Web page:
What’s next for the arts?
I once read that novelist Graham Greene considered his work finished for the day when he had written 500 words, no more no less, which meant he sometimes stopped mid-sentence. On the other hand, he could pound out a day’s work in an hour or two, which left him free to play the rest of the day. Those 500 words added up to a best-selling novel a year, which was all he needed to maintain his quite comfortable lifestyle.
I don’t know how many hours the people profiled in this “Create Local” issue put in each day, but I do know they’ve managed to make careers largely out of doing the creative work that brings them joy. The key, obviously, is discipline.
Many readers may not realize just how many folks in this area work as artists. As the annual Artoberfest celebration has demonstrated this month, the arts are a major business here, which is much of the reason why Chico has been honored as one of America’s top small arts towns.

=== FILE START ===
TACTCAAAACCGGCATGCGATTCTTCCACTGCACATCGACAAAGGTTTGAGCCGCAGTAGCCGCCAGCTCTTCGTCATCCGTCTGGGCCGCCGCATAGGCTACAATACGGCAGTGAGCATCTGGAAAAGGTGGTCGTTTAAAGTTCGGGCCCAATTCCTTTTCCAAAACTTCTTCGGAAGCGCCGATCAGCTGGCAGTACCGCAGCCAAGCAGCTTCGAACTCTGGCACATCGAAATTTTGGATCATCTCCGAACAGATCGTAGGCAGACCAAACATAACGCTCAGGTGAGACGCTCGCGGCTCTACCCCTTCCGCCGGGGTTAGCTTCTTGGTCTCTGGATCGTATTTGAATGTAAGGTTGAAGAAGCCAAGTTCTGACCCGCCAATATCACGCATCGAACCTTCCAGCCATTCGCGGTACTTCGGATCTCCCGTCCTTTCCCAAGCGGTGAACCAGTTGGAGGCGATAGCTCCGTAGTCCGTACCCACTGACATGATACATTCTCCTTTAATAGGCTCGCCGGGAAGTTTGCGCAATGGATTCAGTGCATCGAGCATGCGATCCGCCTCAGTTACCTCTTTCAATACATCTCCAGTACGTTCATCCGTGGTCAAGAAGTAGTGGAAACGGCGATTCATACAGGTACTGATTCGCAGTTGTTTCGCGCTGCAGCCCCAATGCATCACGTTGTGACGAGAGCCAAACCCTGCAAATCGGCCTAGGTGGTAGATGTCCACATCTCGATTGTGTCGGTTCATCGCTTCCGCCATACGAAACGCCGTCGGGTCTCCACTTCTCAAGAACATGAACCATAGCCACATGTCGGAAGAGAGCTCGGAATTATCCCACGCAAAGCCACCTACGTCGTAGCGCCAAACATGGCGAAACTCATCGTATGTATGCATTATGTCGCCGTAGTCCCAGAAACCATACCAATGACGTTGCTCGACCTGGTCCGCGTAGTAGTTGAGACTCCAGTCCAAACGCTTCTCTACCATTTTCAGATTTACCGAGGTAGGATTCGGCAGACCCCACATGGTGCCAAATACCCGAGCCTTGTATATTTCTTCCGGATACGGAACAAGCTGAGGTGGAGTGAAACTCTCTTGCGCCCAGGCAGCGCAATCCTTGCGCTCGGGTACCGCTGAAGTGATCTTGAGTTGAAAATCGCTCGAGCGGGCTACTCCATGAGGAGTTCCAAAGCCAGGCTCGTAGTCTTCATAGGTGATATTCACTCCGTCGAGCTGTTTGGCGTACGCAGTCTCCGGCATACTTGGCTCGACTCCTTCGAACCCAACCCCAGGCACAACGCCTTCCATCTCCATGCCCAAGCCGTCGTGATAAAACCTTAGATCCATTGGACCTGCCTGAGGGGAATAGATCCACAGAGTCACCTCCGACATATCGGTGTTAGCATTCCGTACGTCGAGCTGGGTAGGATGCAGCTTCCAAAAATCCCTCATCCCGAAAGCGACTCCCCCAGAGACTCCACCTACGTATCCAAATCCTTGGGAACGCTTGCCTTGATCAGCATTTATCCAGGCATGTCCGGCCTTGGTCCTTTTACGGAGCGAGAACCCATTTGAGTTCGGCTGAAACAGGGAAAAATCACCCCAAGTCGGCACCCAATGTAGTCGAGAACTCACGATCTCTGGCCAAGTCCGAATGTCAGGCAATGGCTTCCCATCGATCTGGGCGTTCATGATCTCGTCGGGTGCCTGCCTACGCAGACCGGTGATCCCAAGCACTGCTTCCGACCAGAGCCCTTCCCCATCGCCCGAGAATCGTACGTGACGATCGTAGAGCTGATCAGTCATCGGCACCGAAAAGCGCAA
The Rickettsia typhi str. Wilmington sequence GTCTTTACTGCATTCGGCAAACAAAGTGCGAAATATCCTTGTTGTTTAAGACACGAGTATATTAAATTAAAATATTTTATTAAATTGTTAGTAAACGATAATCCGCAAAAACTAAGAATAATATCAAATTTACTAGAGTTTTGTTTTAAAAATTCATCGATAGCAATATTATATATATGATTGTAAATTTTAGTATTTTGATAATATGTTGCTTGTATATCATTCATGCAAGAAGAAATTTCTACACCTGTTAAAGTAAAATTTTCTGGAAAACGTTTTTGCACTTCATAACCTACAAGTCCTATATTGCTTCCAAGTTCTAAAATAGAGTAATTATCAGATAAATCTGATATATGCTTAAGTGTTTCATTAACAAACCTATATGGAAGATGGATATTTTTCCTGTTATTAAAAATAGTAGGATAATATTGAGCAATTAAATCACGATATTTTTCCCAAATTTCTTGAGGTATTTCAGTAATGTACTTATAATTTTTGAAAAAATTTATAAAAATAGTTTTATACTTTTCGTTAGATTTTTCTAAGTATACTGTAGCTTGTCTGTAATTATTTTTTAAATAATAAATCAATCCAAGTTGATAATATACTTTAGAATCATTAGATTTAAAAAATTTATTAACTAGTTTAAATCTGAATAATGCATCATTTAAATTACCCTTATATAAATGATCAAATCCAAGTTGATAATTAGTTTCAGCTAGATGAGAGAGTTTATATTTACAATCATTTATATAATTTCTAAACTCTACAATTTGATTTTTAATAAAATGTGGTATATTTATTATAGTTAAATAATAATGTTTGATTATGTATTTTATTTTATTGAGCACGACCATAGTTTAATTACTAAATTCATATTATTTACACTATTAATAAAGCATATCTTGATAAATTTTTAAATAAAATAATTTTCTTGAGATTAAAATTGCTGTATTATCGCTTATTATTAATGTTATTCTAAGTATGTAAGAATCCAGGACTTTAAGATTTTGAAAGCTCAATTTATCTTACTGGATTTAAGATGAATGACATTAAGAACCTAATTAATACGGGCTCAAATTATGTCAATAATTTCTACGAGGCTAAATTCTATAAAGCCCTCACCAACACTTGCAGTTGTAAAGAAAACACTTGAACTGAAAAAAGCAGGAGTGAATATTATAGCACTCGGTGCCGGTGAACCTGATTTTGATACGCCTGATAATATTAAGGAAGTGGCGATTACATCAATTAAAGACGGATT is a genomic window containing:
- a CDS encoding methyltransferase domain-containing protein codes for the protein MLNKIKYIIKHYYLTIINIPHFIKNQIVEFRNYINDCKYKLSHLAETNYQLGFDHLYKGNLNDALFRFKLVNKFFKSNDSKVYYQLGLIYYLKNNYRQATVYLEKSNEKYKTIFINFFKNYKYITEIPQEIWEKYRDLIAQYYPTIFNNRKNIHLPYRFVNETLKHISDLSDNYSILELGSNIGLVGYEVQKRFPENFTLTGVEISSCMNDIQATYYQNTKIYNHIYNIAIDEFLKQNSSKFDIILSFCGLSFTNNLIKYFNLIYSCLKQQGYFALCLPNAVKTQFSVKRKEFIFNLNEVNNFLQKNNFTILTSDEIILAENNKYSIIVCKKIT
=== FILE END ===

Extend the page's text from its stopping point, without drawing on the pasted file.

We shouldn’t pat ourselves on the back too enthusiastically, though. We could do much more to support local arts and artists. Specifically, we need a community art museum. When I lived in Boise, Idaho, about a decade ago, I saw just how much the Boise Art Museum brought to the city. In addition to developing a permanent collection of regional artists’ work, the museum attracted extraordinary traveling exhibits, served as an artistic gathering place, hosted poetry readings and film screenings, and otherwise provided a creative hub that was central to Boise’s identity as a city.
Chico has accomplished a minor miracle by creating the Gateway Science Museum. Why stop there? Why not take the community spirit that fostered that museum and create an art museum for Chico? We can do it. And when it’s done, we’ll wonder how we ever got along without it.